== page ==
Last week the Tuesday Reading, On Being Grateful,1 focused on showing appreciation and called attention to a quote from Robert Emmons, University of California, Davis psychologist and author: “Feeling gratitude starts off with the realization of what we have received from others and what it has cost them.”2
This led me to suggest four ways that we can each show gratitude:
- Observe your life and world from a gratitude mindset, focusing on the good things you have rather than obsessing over the things you don’t have.
- Actively look for opportunities to express gratitude. Research shows that we don’t take advantage of the opportunities we have.
- Show respect to those around you. Practice the “ten-five rule” — when you come within ten feet of another person acknowledge their presence by making eye contact, nodding, smiling, … And, if you are within five feet, verbally acknowledge their presence with a word — hello, good morning/afternoon, …
- Don’t complain.
And, then I found a short essay by Heidi Grant, Stop Making Gratitude About You.3 Grant, a social psychologist, is Global Director of Research and Development at the NeuroLeadership Institute (NLI), that suggested there was another point to be made.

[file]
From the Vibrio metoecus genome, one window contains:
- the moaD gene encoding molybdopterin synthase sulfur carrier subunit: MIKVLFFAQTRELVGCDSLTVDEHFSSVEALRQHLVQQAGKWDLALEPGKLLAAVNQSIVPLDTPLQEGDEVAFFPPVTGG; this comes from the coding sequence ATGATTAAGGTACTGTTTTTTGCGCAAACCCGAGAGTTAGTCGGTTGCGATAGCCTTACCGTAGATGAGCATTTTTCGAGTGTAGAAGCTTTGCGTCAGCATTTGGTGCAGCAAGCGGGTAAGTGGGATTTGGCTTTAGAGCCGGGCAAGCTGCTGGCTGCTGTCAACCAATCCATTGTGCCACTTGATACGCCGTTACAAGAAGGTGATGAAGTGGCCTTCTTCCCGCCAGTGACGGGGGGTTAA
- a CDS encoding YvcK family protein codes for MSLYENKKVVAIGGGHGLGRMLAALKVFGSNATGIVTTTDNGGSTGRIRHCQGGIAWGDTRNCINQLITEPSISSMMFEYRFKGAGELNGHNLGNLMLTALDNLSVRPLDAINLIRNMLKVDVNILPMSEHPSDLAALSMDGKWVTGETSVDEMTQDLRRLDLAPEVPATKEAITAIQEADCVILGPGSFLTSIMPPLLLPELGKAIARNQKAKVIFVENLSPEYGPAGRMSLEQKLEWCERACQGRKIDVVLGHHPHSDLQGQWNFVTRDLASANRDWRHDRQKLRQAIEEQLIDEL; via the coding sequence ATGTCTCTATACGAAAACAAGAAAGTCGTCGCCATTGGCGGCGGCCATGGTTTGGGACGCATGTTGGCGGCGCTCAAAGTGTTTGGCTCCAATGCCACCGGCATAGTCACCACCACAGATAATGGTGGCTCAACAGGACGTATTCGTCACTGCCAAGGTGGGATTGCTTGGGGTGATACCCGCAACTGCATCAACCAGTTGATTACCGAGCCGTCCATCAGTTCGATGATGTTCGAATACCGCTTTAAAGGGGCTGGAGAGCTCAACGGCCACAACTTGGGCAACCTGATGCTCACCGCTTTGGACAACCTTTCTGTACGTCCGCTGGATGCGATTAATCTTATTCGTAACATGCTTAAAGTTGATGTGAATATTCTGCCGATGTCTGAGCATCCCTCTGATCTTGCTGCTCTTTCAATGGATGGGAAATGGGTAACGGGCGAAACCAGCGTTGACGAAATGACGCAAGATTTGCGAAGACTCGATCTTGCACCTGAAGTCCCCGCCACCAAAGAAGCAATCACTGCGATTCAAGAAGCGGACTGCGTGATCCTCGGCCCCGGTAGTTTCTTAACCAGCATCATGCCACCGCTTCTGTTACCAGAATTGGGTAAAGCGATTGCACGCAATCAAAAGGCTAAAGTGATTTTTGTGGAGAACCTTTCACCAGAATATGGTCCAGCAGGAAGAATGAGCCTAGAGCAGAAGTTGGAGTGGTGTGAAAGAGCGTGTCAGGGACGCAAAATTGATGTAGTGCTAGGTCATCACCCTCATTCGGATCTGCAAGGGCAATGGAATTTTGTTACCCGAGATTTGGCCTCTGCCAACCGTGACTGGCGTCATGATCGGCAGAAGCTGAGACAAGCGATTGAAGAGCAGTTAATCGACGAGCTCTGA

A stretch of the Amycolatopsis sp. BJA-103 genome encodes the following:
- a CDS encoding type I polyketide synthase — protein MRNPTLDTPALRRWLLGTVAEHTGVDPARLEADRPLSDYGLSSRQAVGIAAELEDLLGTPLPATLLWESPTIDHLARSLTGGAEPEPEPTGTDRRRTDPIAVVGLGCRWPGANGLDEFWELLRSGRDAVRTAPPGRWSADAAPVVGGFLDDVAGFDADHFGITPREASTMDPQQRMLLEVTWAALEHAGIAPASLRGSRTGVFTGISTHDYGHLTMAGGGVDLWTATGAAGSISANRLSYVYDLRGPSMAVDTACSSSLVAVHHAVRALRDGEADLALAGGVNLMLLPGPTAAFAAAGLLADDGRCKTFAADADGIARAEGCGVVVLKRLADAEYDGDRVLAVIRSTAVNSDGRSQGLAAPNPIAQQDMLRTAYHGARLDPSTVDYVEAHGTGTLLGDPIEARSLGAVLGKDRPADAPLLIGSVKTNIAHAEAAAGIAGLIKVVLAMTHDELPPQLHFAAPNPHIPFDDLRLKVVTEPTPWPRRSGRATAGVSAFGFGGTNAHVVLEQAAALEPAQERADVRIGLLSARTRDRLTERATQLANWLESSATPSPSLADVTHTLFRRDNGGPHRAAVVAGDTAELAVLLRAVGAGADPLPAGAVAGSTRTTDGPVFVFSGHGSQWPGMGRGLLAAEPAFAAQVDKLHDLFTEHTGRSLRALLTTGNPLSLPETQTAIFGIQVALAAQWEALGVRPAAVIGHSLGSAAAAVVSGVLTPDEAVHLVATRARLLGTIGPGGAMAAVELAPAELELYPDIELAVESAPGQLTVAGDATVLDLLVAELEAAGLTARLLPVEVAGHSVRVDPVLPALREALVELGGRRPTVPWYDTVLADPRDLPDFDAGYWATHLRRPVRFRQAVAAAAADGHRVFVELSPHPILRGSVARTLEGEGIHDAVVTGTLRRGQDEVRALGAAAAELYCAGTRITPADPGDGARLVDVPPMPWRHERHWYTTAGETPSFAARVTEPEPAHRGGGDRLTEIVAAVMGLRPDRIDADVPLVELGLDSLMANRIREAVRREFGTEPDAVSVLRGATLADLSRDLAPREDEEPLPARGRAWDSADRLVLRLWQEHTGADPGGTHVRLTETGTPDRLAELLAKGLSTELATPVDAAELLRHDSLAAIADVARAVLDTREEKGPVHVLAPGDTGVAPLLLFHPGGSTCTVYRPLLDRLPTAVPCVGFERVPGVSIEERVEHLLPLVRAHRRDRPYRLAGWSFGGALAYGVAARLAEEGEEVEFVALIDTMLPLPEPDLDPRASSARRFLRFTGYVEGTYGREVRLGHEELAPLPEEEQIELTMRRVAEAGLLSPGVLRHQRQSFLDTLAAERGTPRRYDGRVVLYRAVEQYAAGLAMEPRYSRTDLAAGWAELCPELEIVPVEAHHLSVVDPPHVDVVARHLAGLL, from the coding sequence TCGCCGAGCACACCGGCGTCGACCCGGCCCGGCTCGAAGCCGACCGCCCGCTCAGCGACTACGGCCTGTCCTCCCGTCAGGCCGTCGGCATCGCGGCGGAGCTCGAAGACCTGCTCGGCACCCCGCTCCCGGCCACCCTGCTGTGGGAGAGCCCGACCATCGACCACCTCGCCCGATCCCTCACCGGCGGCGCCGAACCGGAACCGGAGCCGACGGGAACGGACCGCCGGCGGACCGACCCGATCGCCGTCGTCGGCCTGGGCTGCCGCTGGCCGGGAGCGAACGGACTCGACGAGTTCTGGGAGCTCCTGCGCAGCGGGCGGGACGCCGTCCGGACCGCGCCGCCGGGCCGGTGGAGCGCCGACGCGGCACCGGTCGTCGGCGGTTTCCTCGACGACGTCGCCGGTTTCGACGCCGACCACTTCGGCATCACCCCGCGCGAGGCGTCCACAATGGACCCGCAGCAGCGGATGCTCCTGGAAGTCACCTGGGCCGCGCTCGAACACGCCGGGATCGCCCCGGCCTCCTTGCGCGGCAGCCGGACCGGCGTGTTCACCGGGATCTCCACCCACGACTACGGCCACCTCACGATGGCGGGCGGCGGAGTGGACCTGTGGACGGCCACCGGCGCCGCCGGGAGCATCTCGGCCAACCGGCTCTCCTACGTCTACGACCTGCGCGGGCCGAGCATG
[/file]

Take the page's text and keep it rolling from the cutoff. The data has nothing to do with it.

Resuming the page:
In her essay Grant notes, as I did last week, the importance of practicing gratitude, appreciating the things others do to support you. She also noted that “expressing gratitude to someone who helps you keeps them interested and invested in having a relationship with you over the long haul. It makes their time, effort and inconvenience seem worth it.” She goes on to say that “there is nothing quite like ingratitude to sour an otherwise happy relationship.”
As noted last week, research conducted by Francesca Gino and Adam Grant4 looked at the individuals who helped others and found that if the individual who helps wasn’t thanked for their help, their rates of helping people in the future dropped by half. And, as I noted last week, people who were thanked increased the help that they gave while those who were not thanked offered to help less. Other studies show that 15% of employees never say “Thank you” at work and 35% of those surveyed never have heard their manager say “Thank you.”
In her essay, Heidi Grant also referenced research concerning the impact that the form of the gratitude that was expressed had on the person who helped. Sara Algoe, Laura Kurtz, and Nicole Hilaire5 at the University of North Carolina have explored the impact of two different types of gratitude expressions — “self-benefit” statements (e.g., “Thank you,” “Thank you, now I can complete my part of the project on time,” …) which focus on the benefit the recipient received or “other-praising” (“Thank you. I really like the way you addressed the problem.” Or, “Thank you. The way you approached the task showed some really clever thinking.” Or, “Thank you. I knew the problem would be a stretch for you when I asked you to take it on. And, you nailed it. Great job.”) where the work of the person who helped is specifically acknowledged.